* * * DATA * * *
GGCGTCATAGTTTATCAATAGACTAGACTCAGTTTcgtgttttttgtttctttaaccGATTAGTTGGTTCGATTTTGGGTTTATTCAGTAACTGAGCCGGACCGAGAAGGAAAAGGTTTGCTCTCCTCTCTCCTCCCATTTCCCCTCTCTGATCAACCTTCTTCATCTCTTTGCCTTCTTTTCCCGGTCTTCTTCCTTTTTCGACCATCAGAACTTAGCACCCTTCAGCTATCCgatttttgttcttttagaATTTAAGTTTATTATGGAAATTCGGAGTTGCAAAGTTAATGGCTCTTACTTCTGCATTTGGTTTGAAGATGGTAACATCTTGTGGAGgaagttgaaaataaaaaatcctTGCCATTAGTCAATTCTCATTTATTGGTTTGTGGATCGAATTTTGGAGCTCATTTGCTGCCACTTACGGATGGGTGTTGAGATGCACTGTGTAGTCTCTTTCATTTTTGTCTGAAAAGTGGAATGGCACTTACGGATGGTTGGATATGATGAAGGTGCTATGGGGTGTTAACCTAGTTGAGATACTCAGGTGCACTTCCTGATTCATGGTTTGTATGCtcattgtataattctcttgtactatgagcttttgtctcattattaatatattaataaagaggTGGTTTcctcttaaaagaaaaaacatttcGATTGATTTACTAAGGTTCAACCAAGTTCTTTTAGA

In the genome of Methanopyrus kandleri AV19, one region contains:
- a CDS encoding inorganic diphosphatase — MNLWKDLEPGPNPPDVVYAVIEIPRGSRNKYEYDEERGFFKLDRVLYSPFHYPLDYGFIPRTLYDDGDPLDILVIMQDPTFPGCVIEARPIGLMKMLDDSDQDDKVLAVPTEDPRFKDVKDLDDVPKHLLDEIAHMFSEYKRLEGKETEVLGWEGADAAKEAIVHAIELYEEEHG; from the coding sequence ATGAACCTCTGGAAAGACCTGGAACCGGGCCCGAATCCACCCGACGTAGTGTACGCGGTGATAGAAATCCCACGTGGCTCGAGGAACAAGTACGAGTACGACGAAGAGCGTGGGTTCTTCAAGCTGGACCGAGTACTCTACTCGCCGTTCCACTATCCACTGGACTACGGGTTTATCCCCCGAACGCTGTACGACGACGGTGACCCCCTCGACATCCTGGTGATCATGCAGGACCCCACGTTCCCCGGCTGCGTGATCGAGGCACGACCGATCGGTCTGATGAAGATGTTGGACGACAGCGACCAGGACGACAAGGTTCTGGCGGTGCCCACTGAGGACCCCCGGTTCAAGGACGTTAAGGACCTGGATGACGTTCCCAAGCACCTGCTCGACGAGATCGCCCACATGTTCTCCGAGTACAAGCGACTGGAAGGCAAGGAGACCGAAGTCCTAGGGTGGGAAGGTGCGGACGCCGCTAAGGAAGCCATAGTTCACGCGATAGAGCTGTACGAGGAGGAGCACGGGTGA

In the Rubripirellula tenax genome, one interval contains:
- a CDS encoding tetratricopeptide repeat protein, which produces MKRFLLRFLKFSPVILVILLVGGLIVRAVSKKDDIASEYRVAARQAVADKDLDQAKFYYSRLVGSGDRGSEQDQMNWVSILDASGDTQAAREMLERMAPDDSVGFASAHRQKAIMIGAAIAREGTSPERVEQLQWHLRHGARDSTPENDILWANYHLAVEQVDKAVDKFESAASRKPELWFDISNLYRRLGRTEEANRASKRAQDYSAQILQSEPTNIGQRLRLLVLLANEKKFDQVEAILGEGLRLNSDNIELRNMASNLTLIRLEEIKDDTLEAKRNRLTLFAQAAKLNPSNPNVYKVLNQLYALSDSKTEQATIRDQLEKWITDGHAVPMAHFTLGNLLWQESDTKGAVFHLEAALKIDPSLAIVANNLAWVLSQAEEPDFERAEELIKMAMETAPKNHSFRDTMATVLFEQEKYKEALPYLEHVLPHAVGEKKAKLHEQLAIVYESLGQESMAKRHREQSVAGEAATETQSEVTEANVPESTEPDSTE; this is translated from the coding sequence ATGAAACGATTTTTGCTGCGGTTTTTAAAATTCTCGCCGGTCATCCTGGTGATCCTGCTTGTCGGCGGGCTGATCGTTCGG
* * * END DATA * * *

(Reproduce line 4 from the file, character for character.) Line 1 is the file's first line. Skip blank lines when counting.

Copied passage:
In the Rubripirellula tenax genome, one interval contains: